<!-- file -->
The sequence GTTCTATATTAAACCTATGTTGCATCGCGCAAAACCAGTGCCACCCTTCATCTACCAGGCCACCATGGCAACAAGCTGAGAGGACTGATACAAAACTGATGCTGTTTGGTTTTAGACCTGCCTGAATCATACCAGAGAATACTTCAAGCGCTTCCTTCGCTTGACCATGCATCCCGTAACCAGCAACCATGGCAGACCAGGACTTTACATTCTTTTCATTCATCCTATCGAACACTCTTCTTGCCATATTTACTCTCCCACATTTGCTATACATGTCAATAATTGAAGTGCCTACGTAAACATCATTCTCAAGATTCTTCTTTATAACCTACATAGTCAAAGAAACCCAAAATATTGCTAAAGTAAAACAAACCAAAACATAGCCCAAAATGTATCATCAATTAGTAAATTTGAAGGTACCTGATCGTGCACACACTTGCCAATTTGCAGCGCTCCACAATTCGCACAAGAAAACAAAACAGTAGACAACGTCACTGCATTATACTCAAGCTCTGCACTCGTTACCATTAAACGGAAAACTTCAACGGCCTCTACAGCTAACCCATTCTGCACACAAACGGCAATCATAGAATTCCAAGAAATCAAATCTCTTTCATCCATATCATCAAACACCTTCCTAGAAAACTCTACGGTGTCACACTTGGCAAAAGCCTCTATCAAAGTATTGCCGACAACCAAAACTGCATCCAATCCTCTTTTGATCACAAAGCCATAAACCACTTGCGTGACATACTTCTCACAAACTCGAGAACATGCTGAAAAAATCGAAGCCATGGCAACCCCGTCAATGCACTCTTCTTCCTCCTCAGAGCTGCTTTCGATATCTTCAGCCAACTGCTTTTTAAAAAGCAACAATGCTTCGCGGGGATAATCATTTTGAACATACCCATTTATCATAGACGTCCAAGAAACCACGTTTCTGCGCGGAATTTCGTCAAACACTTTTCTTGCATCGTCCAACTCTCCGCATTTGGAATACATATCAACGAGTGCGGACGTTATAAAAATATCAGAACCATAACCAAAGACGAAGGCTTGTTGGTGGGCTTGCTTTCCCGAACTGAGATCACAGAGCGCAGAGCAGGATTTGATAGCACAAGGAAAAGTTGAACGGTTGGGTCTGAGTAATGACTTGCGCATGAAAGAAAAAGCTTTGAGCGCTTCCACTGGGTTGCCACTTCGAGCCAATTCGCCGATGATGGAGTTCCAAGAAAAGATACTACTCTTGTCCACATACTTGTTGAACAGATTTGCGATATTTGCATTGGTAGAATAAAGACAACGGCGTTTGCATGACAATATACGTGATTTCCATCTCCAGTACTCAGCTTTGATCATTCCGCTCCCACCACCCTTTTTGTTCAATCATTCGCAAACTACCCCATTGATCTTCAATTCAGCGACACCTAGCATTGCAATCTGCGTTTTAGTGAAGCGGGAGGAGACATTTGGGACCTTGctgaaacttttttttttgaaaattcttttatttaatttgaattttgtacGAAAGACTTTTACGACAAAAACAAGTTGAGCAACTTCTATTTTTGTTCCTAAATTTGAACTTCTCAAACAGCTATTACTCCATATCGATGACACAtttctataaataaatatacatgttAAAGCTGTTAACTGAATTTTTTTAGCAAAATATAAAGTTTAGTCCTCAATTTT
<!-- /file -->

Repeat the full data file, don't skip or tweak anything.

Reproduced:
The sequence GTTCTATATTAAACCTATGTTGCATCGCGCAAAACCAGTGCCACCCTTCATCTACCAGGCCACCATGGCAACAAGCTGAGAGGACTGATACAAAACTGATGCTGTTTGGTTTTAGACCTGCCTGAATCATACCAGAGAATACTTCAAGCGCTTCCTTCGCTTGACCATGCATCCCGTAACCAGCAACCATGGCAGACCAGGACTTTACATTCTTTTCATTCATCCTATCGAACACTCTTCTTGCCATATTTACTCTCCCACATTTGCTATACATGTCAATAATTGAAGTGCCTACGTAAACATCATTCTCAAGATTCTTCTTTATAACCTACATAGTCAAAGAAACCCAAAATATTGCTAAAGTAAAACAAACCAAAACATAGCCCAAAATGTATCATCAATTAGTAAATTTGAAGGTACCTGATCGTGCACACACTTGCCAATTTGCAGCGCTCCACAATTCGCACAAGAAAACAAAACAGTAGACAACGTCACTGCATTATACTCAAGCTCTGCACTCGTTACCATTAAACGGAAAACTTCAACGGCCTCTACAGCTAACCCATTCTGCACACAAACGGCAATCATAGAATTCCAAGAAATCAAATCTCTTTCATCCATATCATCAAACACCTTCCTAGAAAACTCTACGGTGTCACACTTGGCAAAAGCCTCTATCAAAGTATTGCCGACAACCAAAACTGCATCCAATCCTCTTTTGATCACAAAGCCATAAACCACTTGCGTGACATACTTCTCACAAACTCGAGAACATGCTGAAAAAATCGAAGCCATGGCAACCCCGTCAATGCACTCTTCTTCCTCCTCAGAGCTGCTTTCGATATCTTCAGCCAACTGCTTTTTAAAAAGCAACAATGCTTCGCGGGGATAATCATTTTGAACATACCCATTTATCATAGACGTCCAAGAAACCACGTTTCTGCGCGGAATTTCGTCAAACACTTTTCTTGCATCGTCCAACTCTCCGCATTTGGAATACATATCAACGAGTGCGGACGTTATAAAAATATCAGAACCATAACCAAAGACGAAGGCTTGTTGGTGGGCTTGCTTTCCCGAACTGAGATCACAGAGCGCAGAGCAGGATTTGATAGCACAAGGAAAAGTTGAACGGTTGGGTCTGAGTAATGACTTGCGCATGAAAGAAAAAGCTTTGAGCGCTTCCACTGGGTTGCCACTTCGAGCCAATTCGCCGATGATGGAGTTCCAAGAAAAGATACTACTCTTGTCCACATACTTGTTGAACAGATTTGCGATATTTGCATTGGTAGAATAAAGACAACGGCGTTTGCATGACAATATACGTGATTTCCATCTCCAGTACTCAGCTTTGATCATTCCGCTCCCACCACCCTTTTTGTTCAATCATTCGCAAACTACCCCATTGATCTTCAATTCAGCGACACCTAGCATTGCAATCTGCGTTTTAGTGAAGCGGGAGGAGACATTTGGGACCTTGctgaaacttttttttttgaaaattcttttatttaatttgaattttgtacGAAAGACTTTTACGACAAAAACAAGTTGAGCAACTTCTATTTTTGTTCCTAAATTTGAACTTCTCAAACAGCTATTACTCCATATCGATGACACAtttctataaataaatatacatgttAAAGCTGTTAACTGAATTTTTTTAGCAAAATATAAAGTTTAGTCCTCAATTTT